If your body’s in Temple Mode, look no further than these for a snack.
Made from nothing more than seeds and a little natural flavouring, they’re very noble crackers indeed. They also contain a bit of magic thanks to the peculiar nature of flax seeds (linseeds). Soaked in water for several hours or overnight, flax seeds swell and release a gelatinous substance (or mucilage) that works perfectly as a binding agent.
These crackers are excellent for those of us who sometimes struggle to include seeds in our diet. There’s only so much you can sprinkle on your yoghurt, or consume via slices of wholesome bread, isn’t there? But it’s worth making the effort. Flax is a pocket dynamo of goodness, containing high levels of Omega 3, fibre, vitamins and lignans (compounds that act as antioxidants). There’s also evidence flax seed might help reduce the risk of heart disease, cancer, stroke, and diabetes.
I’ve ‘cooked’ these crackers several ways. You can use a dehydrator or an oven set to its lowest temperature (50°C) and leave them for at least 6 hours, or overnight, to dry out and crisp up. Over the weekend my oven timer malfunctioned and switched the oven off after about 3 hours. So I flipped the cracker sheet over, turned the oven up to 125°C and cooked them for a further 30 minutes or so. The result was brilliant: crisp, perfectly cooked crackers. Most recently, I cooked them at 125°C for about an hour without any drying beforehand, and this also worked well. Exact timings will very much depend on your oven and how thick you make the crackers. I reckon 3mm – or about the height of £1 coin is just about right. Experiment with different flavourings in the seed mix, like paprika and cumin. I intend to add a little seaweed next time I’m feeling very noble.
Flax and mixed seed crackers
Place the flax seeds in a medium bowl and cover with 150ml water. Set aside for at least 2 hours, ideally overnight. As the seeds soak, they will release a gel-like substance that will bind all the ingredients, so don’t drain them. When the soaking is finished, add the remaining ingredients and mix well. You should end up with a very thick and sticky mixture. Line a baking sheet with a 35 x 25cm piece of baking paper. Have a second piece of baking paper the same size standing by.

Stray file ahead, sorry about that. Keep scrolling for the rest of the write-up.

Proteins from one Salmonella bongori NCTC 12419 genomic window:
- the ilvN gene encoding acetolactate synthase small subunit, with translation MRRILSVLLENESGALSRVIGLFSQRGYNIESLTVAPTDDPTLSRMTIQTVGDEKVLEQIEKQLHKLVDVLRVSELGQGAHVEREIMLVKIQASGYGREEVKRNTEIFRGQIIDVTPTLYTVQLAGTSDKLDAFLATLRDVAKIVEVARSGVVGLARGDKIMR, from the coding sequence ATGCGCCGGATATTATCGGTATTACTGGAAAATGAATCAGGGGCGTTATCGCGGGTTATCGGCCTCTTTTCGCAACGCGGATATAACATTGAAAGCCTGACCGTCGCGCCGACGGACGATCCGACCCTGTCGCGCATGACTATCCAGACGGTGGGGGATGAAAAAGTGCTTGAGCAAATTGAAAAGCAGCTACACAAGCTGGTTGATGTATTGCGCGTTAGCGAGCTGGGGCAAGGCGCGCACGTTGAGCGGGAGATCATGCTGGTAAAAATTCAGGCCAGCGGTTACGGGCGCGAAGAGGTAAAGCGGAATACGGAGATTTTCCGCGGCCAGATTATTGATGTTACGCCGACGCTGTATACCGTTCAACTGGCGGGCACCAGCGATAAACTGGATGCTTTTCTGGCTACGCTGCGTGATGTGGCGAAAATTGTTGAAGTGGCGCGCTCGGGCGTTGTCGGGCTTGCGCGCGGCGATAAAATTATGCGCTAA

Scoop the mixture onto the prepared baking sheet and use the back of a spoon to spread it out a little. Cover with the second piece of baking paper and roll the mixture out evenly to a thickness of 2–3mm thick. If you are using the dehydration method, set the oven to 50°C/120°F, or the lowest setting possible, place the baking sheet inside and leave for about 6 hours. Alternatively, leave the crackers in for 3 hours and then cook for 30 minutes or so at 125°C. Or, cook for 1 hour at 125°C. Whatever method you use, flip the cracker sheet over halfway through cooking. (The easiest way to do this is to remove the sheet from the oven, flip the whole cracker over and gently peel off the paper. The cracker will be fine to continue cooking without baking paper). The exact time will depend on the temperature of the oven. so periodically check to see if the top of the cracker is hard. When cooked and dry, slide the cracker sheet on a wire rack to cool and crisp completely. Break – don’t cut – into shards to serve.